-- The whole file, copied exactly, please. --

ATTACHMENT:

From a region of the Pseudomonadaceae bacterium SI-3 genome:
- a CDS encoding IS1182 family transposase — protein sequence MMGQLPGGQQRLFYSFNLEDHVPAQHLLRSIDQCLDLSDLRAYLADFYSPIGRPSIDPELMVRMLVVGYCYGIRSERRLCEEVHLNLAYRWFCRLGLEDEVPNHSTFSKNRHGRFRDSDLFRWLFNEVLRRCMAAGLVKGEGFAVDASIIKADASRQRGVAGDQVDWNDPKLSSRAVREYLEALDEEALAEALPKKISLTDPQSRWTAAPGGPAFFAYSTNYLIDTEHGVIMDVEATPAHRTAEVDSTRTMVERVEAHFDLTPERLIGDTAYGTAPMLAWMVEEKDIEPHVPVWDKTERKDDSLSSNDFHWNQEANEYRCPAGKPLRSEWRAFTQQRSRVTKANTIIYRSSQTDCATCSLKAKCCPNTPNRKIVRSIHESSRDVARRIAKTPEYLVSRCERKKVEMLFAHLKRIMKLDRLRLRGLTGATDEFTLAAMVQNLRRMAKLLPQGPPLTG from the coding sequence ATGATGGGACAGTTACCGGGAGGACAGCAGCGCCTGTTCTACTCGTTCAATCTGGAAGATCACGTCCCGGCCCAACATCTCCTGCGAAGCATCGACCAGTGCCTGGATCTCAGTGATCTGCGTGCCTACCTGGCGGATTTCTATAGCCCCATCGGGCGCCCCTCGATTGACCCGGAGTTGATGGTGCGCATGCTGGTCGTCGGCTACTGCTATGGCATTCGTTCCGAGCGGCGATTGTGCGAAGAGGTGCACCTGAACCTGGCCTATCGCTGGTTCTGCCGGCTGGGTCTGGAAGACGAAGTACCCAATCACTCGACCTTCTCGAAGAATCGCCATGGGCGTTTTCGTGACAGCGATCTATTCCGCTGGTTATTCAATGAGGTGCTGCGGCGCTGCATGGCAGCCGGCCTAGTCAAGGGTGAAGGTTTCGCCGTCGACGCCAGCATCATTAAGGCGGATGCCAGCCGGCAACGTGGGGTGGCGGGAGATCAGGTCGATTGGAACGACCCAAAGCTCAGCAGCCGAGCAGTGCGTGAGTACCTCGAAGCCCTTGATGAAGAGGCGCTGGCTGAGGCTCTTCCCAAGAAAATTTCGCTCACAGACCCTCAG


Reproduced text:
From a region of the Pseudomonadaceae bacterium SI-3 genome:
- a CDS encoding IS1182 family transposase — protein sequence MMGQLPGGQQRLFYSFNLEDHVPAQHLLRSIDQCLDLSDLRAYLADFYSPIGRPSIDPELMVRMLVVGYCYGIRSERRLCEEVHLNLAYRWFCRLGLEDEVPNHSTFSKNRHGRFRDSDLFRWLFNEVLRRCMAAGLVKGEGFAVDASIIKADASRQRGVAGDQVDWNDPKLSSRAVREYLEALDEEALAEALPKKISLTDPQSRWTAAPGGPAFFAYSTNYLIDTEHGVIMDVEATPAHRTAEVDSTRTMVERVEAHFDLTPERLIGDTAYGTAPMLAWMVEEKDIEPHVPVWDKTERKDDSLSSNDFHWNQEANEYRCPAGKPLRSEWRAFTQQRSRVTKANTIIYRSSQTDCATCSLKAKCCPNTPNRKIVRSIHESSRDVARRIAKTPEYLVSRCERKKVEMLFAHLKRIMKLDRLRLRGLTGATDEFTLAAMVQNLRRMAKLLPQGPPLTG from the coding sequence ATGATGGGACAGTTACCGGGAGGACAGCAGCGCCTGTTCTACTCGTTCAATCTGGAAGATCACGTCCCGGCCCAACATCTCCTGCGAAGCATCGACCAGTGCCTGGATCTCAGTGATCTGCGTGCCTACCTGGCGGATTTCTATAGCCCCATCGGGCGCCCCTCGATTGACCCGGAGTTGATGGTGCGCATGCTGGTCGTCGGCTACTGCTATGGCATTCGTTCCGAGCGGCGATTGTGCGAAGAGGTGCACCTGAACCTGGCCTATCGCTGGTTCTGCCGGCTGGGTCTGGAAGACGAAGTACCCAATCACTCGACCTTCTCGAAGAATCGCCATGGGCGTTTTCGTGACAGCGATCTATTCCGCTGGTTATTCAATGAGGTGCTGCGGCGCTGCATGGCAGCCGGCCTAGTCAAGGGTGAAGGTTTCGCCGTCGACGCCAGCATCATTAAGGCGGATGCCAGCCGGCAACGTGGGGTGGCGGGAGATCAGGTCGATTGGAACGACCCAAAGCTCAGCAGCCGAGCAGTGCGTGAGTACCTCGAAGCCCTTGATGAAGAGGCGCTGGCTGAGGCTCTTCCCAAGAAAATTTCGCTCACAGACCCTCAG